A leading teachers union has called on all education staff to be prioritised for the coronavirus vaccination to help get children back into the classroom as quickly and safely as possible.
The NASUWT said it was “in the national interest” for teachers to be at the head of the queue to receive the vaccination.
Schools have entered another period of remote learning, with most pupils to receive home schooling until the half term break in February.
The Union said it is essential both to help protect teachers and their pupils but to allow the country to move to a situation where children are back in schools and colleges, minimising the disruption to their education.
The NASUWT has presented evidence showing that staff working in both secondary and primary schools are far more likely to be infected than the wider community, with rates of virus prevalence amongst school staff between three and four times higher than the prevalence rate for adults.
NASUWT General Secretary Dr Patrick Roach said: “Teachers and education staff are unable to practice social distancing from their pupils and few are provided with essential PPE as part of their day-to-day roles.
“With provision for younger age children and for children with special and additional learning needs, it is clear that there are additional risks present which are comparable to those that exist in the provision of health and social care.”
He said that while it is right that health and social care staff are prioritised, teachers must also be identified as a priority group for the vaccine.
“Through the autumn term, we have seen a bad situation getting worse by the day,” said Dr Roach.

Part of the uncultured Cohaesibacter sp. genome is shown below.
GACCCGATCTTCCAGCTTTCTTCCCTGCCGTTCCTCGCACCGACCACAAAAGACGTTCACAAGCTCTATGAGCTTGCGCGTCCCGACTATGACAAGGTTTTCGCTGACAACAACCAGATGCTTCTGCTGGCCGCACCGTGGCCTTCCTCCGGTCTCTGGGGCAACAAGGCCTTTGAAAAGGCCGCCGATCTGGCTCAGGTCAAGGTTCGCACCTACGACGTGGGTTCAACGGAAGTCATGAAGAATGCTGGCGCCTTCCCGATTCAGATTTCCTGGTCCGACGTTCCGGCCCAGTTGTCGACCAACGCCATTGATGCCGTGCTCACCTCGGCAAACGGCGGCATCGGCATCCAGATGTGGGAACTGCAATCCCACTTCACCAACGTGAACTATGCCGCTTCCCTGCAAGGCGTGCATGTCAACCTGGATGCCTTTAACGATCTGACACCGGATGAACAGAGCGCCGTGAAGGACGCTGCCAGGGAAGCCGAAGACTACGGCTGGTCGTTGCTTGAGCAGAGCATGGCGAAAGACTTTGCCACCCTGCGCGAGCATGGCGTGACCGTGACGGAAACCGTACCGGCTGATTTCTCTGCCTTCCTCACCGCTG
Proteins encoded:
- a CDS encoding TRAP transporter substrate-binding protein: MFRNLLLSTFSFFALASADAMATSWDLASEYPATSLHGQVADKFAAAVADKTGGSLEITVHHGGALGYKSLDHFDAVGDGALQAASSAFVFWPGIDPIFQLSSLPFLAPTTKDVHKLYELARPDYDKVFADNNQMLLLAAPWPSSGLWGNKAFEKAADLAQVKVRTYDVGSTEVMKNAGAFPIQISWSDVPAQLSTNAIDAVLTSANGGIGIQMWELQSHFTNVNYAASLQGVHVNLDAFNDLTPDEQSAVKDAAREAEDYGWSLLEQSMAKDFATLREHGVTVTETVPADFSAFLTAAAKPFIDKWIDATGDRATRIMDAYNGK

“Now, at the start of 2021, the position is as bad if not worse than it was in March.
“The impact on this generation of children and young people should not be underestimated and, it is our view, that everything that can be done should be done to ensure the safe and sustainable resumption of school and college-based education for all pupils as quickly as possible.
“We have seen too much disruption to childrens' education. Whilst teachers are doing everything that is being asked of them, they also deserve the same levels of protection in the face of this highly deadly and highly contagious virus.”
Education Minister Peter Weir has already said he would support the call for teachers to receive vaccinations as quickly as possible.
The minister said he would support any measures that would allow teachers and school staff to receive Covid vaccinations early.
“It would be helpful if that was made a priority, but the decision on who is vaccinated and when is made centrally between the four nations, it’s not a call I or Health Minister Robin Swann can make,” he said.
“I would be in favour of anything that lessens the anxiety staff in schools are feeling.
“I am hopeful that the logistics on the ground will be speeded up to allow the vaccination process to be turbo-charged. Anything that makes those working in education feel safer and more confident would be welcomed.
“Education staff are all key workers and there is no intention to alter that.”
NASUWT National Official Northern Ireland, Justin McCamphill said staff who are still working face to face with pupils need to be protected, particularly those working in special schools.
“It is in the interest of wider public health that all teachers and education staff are prioritised in the roll-out of the Coronavirus vaccines,” he said.
“It is particularly important for staff in special schools and all those working face-to-face with children and young people right now.
“Getting schools open again as soon as possible, without further disruption, means not only that lessons need to be learned, but also that credible and sustainable solutions are implemented.
“This means that tougher control measures will be needed to ensure workplace safety, together with priority roll out of the Coronavirus vaccines to all frontline education staff in order to minimise further disruption to children’s education.”